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"Supportive relationships (and a decent place to live). Intense loneliness and social isolation are among the biggest problems for people with schizophrenia. The relationships Nash had with fellow mathematicians were essential to his eventual recovery, but the single most important factor in Nash's recovery was the bond with his remarkable wife, Alicia. . . . Most people who have recovered credit the steadfast encouragement of another person who they say believed in them: a therapist, teacher, counselor, nurse or, less often, a family member." -Boodman
If an individual needs to live in an environment where everything from wake-up time to meals to showering is structured for them, how do you prepare that person to live on their own? This is the question I was left with at the end of my last paper: how do successful rehabilitation and re-integration occur?
Every other Thursday a woman comes to Women of Change (WOC) to do 'life-skills' workshops where she and the women talk about healthy behaviors, good hygiene practices, easy home remedies, and the like. This is part of the process that occurs at the center, of trying to equip the women with the tools they'll need to live on there own. I had been questioning the effectiveness of these sessions for a while without really knowing why. Last Thursday I began to figure it out.
The woman brought in a sheet with two columns on it: one, a list of minor sicknesses and injuries, the other, a list of easy ways to deal with them. There is a woman at the center, Tara, whom I think to be in her late forty's. She doesn't talk or interact much with the other residents. A lot of the time you'll see her standing by herself with a blank look on her face, like she just got stopped on her way to somewhere and forgot that she was going anywhere at all. During this activity, I saw her sitting with a pen in her hand in front of her worksheet rocking back and forth and not focusing on the paper at all - so I went over to help her. I didn't know if she just couldn't concentrate on the paper, or if she couldn't read very well, or if she didn't know the answers and it was too hard for her, but I figured if it was a problem of focus and making it clear then I could help. I started by reading her the first malady, and then reading down the list of cures before repeating the malady and asking her which one she would pick. At first she didn't answer, so I asked her if she understood what the injury was and she said yes. So I repeated the cures again one by one and when I came to the matching one she stopped me and said that was it. I had to keep talking her through it to get her to draw the line from match to match and for each one we had to go through the same process. But the thing was that this woman, who for the first couple of weeks of my volunteer work I didn't even think could talk, this woman knew all of the illnesses and all of their cures right down to something like baking soda for a bee sting and eating fiber for constipation.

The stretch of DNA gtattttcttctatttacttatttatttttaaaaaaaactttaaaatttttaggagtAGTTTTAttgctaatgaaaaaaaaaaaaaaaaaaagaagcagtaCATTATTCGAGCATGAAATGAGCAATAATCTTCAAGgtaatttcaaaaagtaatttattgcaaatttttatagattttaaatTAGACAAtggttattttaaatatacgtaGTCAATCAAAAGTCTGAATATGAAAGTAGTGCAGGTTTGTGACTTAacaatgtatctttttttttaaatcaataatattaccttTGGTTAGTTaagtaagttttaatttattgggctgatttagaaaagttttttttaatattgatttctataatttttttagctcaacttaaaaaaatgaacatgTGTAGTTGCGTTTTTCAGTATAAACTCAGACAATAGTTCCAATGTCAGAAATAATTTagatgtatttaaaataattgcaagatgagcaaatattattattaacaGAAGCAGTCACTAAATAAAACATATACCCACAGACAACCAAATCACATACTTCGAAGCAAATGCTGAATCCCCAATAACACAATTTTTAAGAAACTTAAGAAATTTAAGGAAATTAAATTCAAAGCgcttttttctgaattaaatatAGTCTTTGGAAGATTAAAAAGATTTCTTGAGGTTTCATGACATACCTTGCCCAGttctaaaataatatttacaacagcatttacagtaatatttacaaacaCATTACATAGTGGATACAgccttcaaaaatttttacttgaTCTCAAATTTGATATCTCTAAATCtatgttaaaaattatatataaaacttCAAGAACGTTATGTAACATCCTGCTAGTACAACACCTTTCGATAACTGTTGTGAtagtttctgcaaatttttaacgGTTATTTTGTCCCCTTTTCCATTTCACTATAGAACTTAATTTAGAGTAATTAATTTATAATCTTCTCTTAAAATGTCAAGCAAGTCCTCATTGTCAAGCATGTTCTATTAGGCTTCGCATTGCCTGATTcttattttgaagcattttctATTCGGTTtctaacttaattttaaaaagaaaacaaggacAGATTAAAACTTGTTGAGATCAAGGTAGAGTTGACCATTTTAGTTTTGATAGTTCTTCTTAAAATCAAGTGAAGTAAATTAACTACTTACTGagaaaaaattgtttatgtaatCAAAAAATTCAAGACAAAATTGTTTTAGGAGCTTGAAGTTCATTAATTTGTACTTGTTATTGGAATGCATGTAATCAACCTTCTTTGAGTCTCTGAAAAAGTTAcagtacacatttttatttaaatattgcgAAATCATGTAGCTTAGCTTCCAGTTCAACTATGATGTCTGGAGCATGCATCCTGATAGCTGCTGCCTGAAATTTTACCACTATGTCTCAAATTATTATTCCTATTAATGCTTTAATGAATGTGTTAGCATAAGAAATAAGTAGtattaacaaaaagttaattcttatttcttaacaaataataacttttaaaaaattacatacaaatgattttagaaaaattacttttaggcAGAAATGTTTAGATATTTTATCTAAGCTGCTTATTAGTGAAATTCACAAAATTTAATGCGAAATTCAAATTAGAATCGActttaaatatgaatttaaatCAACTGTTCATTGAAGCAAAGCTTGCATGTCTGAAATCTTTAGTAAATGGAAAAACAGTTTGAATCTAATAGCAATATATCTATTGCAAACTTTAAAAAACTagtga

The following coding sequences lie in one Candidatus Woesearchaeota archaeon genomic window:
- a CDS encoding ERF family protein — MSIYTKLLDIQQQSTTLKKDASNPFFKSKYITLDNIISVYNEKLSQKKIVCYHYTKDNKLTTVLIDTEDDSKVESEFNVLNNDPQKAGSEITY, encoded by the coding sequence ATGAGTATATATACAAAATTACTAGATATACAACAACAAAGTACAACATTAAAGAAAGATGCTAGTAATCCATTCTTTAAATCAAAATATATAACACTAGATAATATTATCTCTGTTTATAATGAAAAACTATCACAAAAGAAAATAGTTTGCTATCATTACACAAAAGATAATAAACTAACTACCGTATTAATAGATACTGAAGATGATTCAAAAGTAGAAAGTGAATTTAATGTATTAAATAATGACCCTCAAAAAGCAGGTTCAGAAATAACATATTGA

This knowledge wasn't new to her - she'd already learned it somewhere along the road. How was this drill then equipping her for anything when, although she knew the answers, she needed help just to concentrate on the assignment? Can you give a woman like this enough tools for her to live on her own? In an environment where most everything is done and provided for her including regular medication, she still had not achieved a level of functioning that would allow for regular social interaction. How do you make this woman ready to succeed in the every-day world?
"what helped me recover was not drugs; which were one tool I used; it was people. I had a psychiatrist who always believed in me, and family and friends who stood by me. Changing my career and following my dream; becoming a doctor; was very important." - Boodman